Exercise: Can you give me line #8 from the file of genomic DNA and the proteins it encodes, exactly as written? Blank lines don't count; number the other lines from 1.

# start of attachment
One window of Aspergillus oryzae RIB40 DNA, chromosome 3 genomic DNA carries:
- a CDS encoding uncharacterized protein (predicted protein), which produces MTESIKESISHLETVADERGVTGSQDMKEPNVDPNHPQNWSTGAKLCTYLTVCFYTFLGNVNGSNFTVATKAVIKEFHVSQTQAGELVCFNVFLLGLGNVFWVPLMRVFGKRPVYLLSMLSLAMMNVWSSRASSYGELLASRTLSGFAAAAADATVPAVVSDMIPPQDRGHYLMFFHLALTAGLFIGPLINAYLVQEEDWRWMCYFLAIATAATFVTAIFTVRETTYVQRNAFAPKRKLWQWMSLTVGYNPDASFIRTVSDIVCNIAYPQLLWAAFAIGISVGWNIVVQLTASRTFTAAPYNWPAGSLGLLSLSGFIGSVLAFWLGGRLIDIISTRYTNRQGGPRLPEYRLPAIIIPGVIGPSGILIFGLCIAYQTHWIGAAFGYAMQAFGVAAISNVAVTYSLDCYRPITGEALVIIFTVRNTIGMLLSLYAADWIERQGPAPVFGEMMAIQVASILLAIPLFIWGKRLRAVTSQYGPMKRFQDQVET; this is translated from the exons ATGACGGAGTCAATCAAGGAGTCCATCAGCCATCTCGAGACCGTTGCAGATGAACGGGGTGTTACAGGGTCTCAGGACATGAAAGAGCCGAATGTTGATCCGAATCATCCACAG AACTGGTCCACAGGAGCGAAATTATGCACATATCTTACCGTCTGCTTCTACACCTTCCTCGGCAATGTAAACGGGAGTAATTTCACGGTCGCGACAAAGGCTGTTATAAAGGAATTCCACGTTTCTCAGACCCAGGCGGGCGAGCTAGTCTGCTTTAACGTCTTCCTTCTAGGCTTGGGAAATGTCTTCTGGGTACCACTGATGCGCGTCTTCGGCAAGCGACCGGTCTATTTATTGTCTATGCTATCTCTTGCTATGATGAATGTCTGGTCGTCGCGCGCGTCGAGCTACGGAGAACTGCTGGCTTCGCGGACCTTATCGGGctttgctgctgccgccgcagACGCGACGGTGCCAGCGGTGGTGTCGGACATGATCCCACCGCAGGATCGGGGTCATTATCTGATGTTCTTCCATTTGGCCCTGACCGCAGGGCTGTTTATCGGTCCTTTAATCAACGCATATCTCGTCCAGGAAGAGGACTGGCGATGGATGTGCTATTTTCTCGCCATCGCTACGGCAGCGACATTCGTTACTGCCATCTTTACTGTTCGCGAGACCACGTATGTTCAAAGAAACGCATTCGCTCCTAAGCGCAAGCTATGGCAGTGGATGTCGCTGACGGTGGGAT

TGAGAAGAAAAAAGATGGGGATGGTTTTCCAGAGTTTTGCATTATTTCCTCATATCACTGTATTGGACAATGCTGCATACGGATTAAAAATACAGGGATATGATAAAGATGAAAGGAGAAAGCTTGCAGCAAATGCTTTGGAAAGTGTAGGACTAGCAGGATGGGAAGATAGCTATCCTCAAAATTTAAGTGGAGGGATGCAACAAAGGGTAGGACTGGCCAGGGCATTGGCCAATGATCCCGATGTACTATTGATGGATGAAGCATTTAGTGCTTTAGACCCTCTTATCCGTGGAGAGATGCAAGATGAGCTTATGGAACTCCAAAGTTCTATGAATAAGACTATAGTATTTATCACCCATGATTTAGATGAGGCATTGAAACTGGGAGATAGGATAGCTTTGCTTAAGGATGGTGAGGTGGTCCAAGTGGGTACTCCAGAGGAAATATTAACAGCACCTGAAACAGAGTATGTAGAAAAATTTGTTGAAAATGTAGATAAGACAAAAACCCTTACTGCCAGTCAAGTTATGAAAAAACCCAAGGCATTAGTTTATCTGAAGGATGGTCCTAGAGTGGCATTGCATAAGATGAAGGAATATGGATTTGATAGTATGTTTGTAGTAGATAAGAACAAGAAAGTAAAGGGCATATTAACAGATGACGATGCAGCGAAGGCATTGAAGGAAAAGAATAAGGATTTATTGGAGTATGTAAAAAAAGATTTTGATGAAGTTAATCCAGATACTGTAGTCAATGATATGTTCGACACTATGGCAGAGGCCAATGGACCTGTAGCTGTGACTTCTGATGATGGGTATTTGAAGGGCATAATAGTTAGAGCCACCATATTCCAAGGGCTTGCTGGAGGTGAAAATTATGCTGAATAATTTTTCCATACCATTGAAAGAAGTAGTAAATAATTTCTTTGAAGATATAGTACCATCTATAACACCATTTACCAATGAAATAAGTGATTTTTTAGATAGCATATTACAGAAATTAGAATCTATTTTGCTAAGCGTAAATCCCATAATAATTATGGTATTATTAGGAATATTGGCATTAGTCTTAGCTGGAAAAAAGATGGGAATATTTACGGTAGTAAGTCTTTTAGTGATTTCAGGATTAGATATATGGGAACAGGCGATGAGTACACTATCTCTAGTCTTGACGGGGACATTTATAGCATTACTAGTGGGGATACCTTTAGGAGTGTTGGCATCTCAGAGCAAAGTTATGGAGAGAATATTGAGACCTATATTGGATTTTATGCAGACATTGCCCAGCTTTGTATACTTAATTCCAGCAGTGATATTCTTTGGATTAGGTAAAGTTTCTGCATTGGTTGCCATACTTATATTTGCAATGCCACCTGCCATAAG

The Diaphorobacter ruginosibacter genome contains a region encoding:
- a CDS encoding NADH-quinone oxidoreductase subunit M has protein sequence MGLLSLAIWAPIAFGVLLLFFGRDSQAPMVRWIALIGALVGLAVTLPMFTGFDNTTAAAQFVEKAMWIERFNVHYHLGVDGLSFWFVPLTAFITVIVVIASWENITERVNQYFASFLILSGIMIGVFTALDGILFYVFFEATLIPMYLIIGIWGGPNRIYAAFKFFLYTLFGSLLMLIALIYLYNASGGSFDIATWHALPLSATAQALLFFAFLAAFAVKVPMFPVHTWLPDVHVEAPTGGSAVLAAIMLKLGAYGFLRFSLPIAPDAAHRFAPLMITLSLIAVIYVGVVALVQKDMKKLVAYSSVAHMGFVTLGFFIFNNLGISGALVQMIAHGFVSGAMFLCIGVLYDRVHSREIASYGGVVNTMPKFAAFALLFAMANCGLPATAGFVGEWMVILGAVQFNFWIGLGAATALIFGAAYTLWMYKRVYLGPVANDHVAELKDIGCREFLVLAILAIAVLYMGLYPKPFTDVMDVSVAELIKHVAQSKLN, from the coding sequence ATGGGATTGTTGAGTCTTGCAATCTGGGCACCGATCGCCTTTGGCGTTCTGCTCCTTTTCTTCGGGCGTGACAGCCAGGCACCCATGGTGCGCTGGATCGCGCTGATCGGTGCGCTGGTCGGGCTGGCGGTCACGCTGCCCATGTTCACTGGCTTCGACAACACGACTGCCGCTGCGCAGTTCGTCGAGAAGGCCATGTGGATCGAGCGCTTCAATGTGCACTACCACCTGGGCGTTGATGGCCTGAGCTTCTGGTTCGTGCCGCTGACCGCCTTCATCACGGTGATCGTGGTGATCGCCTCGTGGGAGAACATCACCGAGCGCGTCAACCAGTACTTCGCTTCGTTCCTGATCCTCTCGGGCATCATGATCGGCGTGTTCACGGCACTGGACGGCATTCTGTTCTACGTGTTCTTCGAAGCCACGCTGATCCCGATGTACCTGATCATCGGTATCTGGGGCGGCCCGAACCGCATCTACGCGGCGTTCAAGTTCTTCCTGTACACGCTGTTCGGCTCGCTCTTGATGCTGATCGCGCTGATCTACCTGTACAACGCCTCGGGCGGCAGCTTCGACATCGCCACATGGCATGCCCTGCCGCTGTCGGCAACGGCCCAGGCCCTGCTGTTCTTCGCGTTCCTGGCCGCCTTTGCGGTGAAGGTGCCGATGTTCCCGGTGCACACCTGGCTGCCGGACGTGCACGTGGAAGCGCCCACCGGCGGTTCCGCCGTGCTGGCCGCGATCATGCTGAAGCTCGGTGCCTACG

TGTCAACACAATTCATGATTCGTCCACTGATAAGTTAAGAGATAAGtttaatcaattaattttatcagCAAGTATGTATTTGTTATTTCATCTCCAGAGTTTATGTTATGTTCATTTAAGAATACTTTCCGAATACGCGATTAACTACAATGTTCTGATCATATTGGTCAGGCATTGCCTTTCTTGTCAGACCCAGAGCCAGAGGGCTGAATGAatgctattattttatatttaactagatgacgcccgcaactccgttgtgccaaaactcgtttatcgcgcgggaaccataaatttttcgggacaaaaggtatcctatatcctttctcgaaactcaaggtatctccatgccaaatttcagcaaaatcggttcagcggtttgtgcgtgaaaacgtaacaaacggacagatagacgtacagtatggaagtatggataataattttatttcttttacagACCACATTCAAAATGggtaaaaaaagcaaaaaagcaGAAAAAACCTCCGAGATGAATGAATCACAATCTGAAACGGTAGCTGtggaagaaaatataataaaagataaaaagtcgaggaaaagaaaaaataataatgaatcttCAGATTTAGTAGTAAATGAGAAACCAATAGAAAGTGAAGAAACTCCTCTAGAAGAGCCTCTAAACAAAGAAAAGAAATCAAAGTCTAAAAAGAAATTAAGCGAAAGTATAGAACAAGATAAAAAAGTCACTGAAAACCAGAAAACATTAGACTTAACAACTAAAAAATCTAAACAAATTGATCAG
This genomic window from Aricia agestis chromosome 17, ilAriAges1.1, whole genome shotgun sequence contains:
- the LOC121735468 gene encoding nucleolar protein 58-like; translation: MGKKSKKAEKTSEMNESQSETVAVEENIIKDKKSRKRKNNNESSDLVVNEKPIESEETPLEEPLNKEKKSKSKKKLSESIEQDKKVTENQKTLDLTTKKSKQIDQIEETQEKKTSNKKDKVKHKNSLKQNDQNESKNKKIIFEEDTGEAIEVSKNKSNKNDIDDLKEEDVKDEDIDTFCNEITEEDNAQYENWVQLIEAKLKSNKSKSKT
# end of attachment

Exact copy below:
- the LOC121735468 gene encoding nucleolar protein 58-like; translation: MGKKSKKAEKTSEMNESQSETVAVEENIIKDKKSRKRKNNNESSDLVVNEKPIESEETPLEEPLNKEKKSKSKKKLSESIEQDKKVTENQKTLDLTTKKSKQIDQIEETQEKKTSNKKDKVKHKNSLKQNDQNESKNKKIIFEEDTGEAIEVSKNKSNKNDIDDLKEEDVKDEDIDTFCNEITEEDNAQYENWVQLIEAKLKSNKSKSKT